Here at Mercator Advisory Group we just finished a quarter of scrutinizing mobile payments, and one of the insights that Ken Paterson had was that mobile platforms are increasingly driving strategy and development across the enterprise. As mobile becomes a preferred channel for more and more people, financial institutions have to take that into account when making new technology investments and developing new products.
Last month, I participated in a podcast with Ashley McAlpine and Amanda Atcheson of CO-OP Financial Services, where we discussed the broader topic of digital transformation, based on a white paper Mercator co-authored with CO-OP Financial Services earlier in the year. CO-OP has made digital transformation the cornerstone of its strategy for 2018, and the mobile channel is an important part of that strategy. In our analyst roundtable on mobile payments last week, I remarked that the line between online and mobile is increasingly blurred. Many people work on laptops rather than desktop computers nowadays, and if you go to your local Best Buy, most of the laptops are of the “hybrid” variety, allowing you to fold back the keyboard and use the device as a tablet. Should these devices be considered “mobile”? For that matter, as smartphones become more and more capable, it is becoming possible to leave the laptop at home or office and do your work entirely on your phone. In our podcast, I remarked that one of the first things I do when trying out a new business is to see if they have an app for my iPhone. Digital-first enterprises like Amazon are increasingly setting customer expectations for service, including such conveniences as artificial intelligence-driven recommendations, personalization, and “one-click” transactions.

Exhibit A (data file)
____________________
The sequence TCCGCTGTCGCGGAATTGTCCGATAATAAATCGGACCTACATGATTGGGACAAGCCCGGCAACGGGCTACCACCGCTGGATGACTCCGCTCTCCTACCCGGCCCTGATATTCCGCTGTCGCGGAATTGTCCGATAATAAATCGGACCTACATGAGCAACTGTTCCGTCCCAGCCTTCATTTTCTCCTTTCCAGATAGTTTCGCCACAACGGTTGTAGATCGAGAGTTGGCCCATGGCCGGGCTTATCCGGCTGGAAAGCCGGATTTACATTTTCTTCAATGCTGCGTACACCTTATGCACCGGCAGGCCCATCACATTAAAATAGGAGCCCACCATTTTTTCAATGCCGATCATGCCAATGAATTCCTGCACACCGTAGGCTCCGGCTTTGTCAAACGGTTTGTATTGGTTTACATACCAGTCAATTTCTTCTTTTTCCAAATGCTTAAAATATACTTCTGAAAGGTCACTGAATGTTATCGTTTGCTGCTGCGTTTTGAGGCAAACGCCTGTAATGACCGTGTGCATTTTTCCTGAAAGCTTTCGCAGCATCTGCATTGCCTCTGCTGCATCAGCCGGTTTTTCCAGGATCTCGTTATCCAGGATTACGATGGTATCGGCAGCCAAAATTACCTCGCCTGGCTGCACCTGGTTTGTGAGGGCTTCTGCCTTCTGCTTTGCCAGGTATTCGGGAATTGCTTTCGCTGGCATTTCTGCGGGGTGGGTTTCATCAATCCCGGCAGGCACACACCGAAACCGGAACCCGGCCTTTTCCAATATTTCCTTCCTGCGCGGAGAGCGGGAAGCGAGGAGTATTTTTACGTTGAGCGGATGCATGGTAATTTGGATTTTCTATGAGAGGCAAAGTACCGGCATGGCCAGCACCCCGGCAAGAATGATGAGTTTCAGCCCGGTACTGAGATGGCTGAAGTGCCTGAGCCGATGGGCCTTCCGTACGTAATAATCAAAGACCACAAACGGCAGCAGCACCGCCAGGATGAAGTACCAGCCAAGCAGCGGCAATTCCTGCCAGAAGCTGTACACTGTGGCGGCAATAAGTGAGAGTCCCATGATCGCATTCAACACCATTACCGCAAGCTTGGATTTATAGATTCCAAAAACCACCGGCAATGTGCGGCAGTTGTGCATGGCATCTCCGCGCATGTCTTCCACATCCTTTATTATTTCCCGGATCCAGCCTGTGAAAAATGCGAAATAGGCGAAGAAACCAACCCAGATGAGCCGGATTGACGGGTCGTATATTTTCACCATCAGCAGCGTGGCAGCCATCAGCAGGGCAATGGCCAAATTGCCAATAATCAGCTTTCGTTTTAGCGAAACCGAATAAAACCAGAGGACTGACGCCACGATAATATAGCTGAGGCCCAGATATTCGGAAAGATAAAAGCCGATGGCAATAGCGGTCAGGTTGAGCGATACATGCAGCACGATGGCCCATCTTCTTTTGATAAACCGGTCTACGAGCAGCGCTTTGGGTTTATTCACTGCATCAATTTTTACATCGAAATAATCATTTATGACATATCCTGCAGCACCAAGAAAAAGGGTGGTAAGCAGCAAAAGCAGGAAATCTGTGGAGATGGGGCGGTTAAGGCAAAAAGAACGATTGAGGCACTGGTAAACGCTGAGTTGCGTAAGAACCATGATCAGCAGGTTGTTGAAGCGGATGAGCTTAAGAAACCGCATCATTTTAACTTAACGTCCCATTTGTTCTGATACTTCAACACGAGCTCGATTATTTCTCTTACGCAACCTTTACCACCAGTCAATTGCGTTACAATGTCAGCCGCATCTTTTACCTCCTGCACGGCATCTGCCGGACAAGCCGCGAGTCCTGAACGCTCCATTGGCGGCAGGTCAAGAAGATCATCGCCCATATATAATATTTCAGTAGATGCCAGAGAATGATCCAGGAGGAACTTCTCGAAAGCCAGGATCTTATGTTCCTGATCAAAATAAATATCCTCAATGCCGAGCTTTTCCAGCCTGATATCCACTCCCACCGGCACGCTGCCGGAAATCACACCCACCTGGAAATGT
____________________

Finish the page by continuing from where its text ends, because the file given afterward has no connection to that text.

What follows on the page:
In order to meet these customer expectations, financial institutions have to abandon old ideas of “owning” the customer relationship and start thinking of how they add value as part of a broader ecosystem. This ecosystem includes device manufacturers, web services, third-party processors, retailers, and independent software developers. Financial technology firms, or fintechs, can be important partners in leveraging the latest user experience and development methodologies to deliver traditional financial services in a better way. Third-party processors such as CO-OP have an important role to play in vetting and integrating fintech solutions so that financial institutions don’t have to do multiple integrations with small companies that may not be able to scale.
While there are obvious risks associated with cooperation in the digital ecosystem, where you don’t control the entire value chain, the growth potential is much greater. Geography no longer need be a limiting factor; in the digital world, a good solution can come from anywhere in the world. Financial institutions can deliver their services wherever the customer happens to be, rather than forcing them to use a particular app or website or branch. The traditional strengths of financial institutions: trust, stability, reliability, and customer service – are just as important, or more so, in the digital world, where services tend to be offered “as is,” and click-through terms of service spell out in ALL CAPS that there is no guarantee that they will even work, much less fulfill your needs. Financial institutions are used to being held to a higher standard, and customers count on that, even if they are tempted by the quick and easy path of the fintech.
In short, digital transformation is a challenging but necessary journey. It is a marathon, not a sprint, and financial institutions need not fear it if they keep their core value proposition in mind.